udevadm control --reload-rules

Making use of custom actions with Xfce Appfinder

One addition in the latest versions of Appfinder was the custom actions. I never used it until after I started typing several times twitter which didn't work (a habit from the web browser url bar).

The custom actions can be useful for anything, and it's really quick to run it.

Examples of custom actions:
  • twitter: xdg-open https://twitter.com/
  • us: setxkbmap us
It can be very handy, check the online documention for a quick setup. There are also online examples, don't mind to leave a comment or to fill the bugtracker if you have clever ideas, I can add them, I just did with the setxkbmap us example ;-)

Apache restart with Vim autocmd

In order to execute a command right after saving a file in Vim, you can use the :autocmd command. Here is a quick example how it can be useful with Apache files.

NB: on my system, Debian in this case, an Apache file is automatically recognized as filetype=apache.

augroup apache
autocmd BufWritePost */sites-enabled/* !/etc/init.d/apache2 restart
augroup END

Vim and Vala

I once wrote a quick note about Vala and Vim (or Vim and Vala) and the use of the Tag List plugin. Here is a clean post about these two beasts.

Vim — probably the best editor out there, at least always after trying out different editors I end up with Vim — has great plugins. However there is a lack of support for the Vala language. So here are two basic add-ins to include in the Vim editor.

Vala syntax

First there is no syntax color for this language. A quick fix is to use the C# syntax with the command :set filetype=cs. That works but is not ideal, ideal is to install a vim.syntax file, and there is one available on this GNOME Live! page.

First download the file from this page and save it under ~/.vim/syntax. Next at the following lines to your ~/.vimrc file:
" Filetypes
augroup filetypedetect
au! BufRead,BufNewFile *.vala,*.vapi setfiletype vala
augroup END

augroup vala
autocmd BufRead *.vala,*.vapi set tw=100 efm=%f:%1.%c-%[%^:]%#:\ %t%[%^:]%#:\ %m
augroup END

Tag List

Tag List is a powerful plugin that lets you explore classes or functions from a source file, also called a source code browser. The installation steps are simple, they are also available bellow, and again to get it working with Vim there is a small hack to include inside the ~/.vimrc file.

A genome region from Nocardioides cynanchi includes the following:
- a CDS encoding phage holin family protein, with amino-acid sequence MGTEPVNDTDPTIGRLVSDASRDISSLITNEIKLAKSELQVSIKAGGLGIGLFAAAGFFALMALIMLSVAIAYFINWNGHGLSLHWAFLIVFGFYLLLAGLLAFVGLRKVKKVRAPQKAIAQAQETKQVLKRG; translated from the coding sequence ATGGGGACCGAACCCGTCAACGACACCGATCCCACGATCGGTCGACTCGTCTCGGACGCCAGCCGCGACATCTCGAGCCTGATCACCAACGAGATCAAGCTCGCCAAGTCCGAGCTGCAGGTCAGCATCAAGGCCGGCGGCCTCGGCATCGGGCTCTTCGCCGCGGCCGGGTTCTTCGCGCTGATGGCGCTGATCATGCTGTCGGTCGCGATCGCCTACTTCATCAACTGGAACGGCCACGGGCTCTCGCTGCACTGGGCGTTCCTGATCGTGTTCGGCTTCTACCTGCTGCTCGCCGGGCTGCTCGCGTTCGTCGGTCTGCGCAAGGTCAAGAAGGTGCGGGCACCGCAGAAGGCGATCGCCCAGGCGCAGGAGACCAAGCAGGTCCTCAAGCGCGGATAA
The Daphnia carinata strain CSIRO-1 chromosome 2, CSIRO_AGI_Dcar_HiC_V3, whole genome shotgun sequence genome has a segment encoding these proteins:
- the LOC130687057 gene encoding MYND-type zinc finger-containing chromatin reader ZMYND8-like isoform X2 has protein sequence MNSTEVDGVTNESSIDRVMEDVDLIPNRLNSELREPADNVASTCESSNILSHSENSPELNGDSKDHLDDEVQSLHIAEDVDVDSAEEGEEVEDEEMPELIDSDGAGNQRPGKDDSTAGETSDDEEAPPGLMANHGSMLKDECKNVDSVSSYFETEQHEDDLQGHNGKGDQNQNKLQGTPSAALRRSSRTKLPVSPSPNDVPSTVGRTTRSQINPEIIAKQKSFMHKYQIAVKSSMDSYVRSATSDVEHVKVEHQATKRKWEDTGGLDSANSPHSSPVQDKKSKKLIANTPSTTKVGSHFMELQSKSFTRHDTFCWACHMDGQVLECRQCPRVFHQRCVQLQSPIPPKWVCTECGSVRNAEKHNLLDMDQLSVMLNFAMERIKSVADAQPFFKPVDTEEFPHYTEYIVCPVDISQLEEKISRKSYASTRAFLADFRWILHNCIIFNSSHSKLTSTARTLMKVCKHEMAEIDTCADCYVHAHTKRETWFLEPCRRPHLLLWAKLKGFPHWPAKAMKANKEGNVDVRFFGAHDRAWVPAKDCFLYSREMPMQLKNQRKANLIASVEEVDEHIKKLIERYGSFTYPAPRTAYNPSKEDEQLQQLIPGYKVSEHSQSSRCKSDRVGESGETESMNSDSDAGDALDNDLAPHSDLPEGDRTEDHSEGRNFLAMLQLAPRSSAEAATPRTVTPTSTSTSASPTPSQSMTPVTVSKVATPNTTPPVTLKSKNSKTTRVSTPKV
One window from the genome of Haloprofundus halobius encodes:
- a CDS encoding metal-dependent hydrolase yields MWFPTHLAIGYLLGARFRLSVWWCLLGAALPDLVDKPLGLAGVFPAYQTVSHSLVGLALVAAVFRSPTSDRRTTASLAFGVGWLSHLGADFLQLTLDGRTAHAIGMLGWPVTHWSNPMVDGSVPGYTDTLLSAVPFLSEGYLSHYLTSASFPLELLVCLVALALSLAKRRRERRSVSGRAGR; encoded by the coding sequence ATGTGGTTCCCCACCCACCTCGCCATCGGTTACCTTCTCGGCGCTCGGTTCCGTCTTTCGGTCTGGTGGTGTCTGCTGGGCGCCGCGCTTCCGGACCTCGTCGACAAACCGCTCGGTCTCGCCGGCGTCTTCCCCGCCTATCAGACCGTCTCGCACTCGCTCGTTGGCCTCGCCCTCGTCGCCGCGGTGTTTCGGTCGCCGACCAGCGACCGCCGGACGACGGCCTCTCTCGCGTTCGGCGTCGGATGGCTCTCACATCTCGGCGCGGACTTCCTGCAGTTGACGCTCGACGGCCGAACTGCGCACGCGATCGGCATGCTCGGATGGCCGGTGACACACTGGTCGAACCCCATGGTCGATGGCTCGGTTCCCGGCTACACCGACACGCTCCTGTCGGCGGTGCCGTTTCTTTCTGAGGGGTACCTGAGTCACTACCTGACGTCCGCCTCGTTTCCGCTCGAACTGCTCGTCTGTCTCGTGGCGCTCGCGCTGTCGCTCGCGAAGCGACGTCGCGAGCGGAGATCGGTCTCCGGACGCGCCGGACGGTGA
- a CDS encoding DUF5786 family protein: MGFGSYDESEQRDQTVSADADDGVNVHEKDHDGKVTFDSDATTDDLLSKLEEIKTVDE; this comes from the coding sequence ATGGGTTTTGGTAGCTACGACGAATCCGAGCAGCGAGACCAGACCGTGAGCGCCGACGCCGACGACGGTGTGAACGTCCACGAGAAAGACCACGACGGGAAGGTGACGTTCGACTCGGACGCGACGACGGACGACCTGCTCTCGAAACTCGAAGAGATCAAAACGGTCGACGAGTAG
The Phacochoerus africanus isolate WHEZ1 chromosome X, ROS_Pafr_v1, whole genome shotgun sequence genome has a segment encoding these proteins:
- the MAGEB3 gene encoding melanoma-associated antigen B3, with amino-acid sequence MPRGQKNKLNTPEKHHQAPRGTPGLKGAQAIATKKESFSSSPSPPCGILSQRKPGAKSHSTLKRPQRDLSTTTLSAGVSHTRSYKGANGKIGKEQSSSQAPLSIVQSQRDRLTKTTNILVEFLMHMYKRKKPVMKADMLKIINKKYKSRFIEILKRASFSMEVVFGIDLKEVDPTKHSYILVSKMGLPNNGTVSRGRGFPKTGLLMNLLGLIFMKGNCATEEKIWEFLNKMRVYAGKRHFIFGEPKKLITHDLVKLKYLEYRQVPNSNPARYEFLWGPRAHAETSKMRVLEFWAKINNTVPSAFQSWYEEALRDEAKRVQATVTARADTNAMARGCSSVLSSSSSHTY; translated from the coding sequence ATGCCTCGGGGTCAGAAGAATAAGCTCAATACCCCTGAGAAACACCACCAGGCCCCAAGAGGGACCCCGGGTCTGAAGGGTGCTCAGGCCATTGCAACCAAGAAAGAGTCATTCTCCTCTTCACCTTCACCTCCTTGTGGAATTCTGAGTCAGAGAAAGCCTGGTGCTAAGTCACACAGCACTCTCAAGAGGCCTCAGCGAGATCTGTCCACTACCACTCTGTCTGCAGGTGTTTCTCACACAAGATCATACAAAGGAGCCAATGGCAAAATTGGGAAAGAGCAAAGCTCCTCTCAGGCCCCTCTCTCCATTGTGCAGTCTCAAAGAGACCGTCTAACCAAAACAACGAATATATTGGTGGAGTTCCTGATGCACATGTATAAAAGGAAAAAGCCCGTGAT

First download the latest version of taglist from this page. Than uncompress the archive with, for example, the command line:
unzip -x taglist_45.zip -d $HOME/.vim/
Than go inside ~/.vim/doc, run Vim and inside Vim execute the command :helptags .:
cd ~/.vim/doc
vim
:helptags .
Finally add the following lines inside ~/.vimrc:
" Work-around Tag List for Vala
let tlist_vala_settings='c#;d:macro;t:typedef;n:namespace;c:class;'.
\ 'E:event;g:enum;s:struct;i:interface;'.
\ 'p:properties;m:method'

Now Vim is ready for Vala, and it's possible to browse source code by typing the command :TListToggle.

Screenshot of Vim Vala Tag List
Vim Vala Tag List

.screenrc

So I pimped up my .screenrc, and since it's been a long time I didn't care about my hardstatus I keep the content here just in case I need it again in a few years...

defscrollback 2048
startup_message off
caption always "%{= Wk}%-w%{= KW}%f%n %t%{-}%+w"
hardstatus off
hardstatus alwayslastline
hardstatus string "%{= ky}[ %H %l ]%=%{= kg}%{+b}[ %n %t ]%-=%{= ky}[ %D %d.%m.%Y %0c ]"

screen -t irssi 0
screen -t mutt 1
screen -t bubbie 2

Xfce 4.8 with Conky

I have been following a short discussion on the IRC channel #xfce regarding an issue with the use of Conky and transparency. I didn't use Conky for a very long time, but since I knew it was possible to have Conky perfectly running, I gave it a shot again and since I did a fresh reinitialization of Xfce on my workstation, I tweaked the configuration file to my need. Now I have it running in the background and I'll most probably keep it.

The configuration I was able to get for a good working Conky window with transparency is bellow. Of course I could tell you which combination doesn't work, with the why, but since there are so many of them I simply put a working one.
own_window yes # create a separate XWindow over the one from Xfdesktop
own_window_type desktop # the window cannot be moved or resized
own_window_hints undecorated,below,sticky,skip_taskbar,skip_pager # make it behave like it belongs to the desktop
own_window_argb_visual yes # true transparency, a compositor has to be active
own_window_argb_value 100 # make the background semi-transparent
double_buffer yes # avoid flickering

Here is a screenshot of the desktop with Conky in the bottom right corner, I made sure there is some I/O activity going on :-)

Xfce with Conky
Now if you want you can steal my .conkyrc file.

Changing PolicyKit settings per user

I have been hit twice by a required authentication on my workstation after the Wifi connection got lost and it is clearly irritating, especially when you are not around. The authentication requests are handled by PolicyKit (polkit for short) and can be tweaked.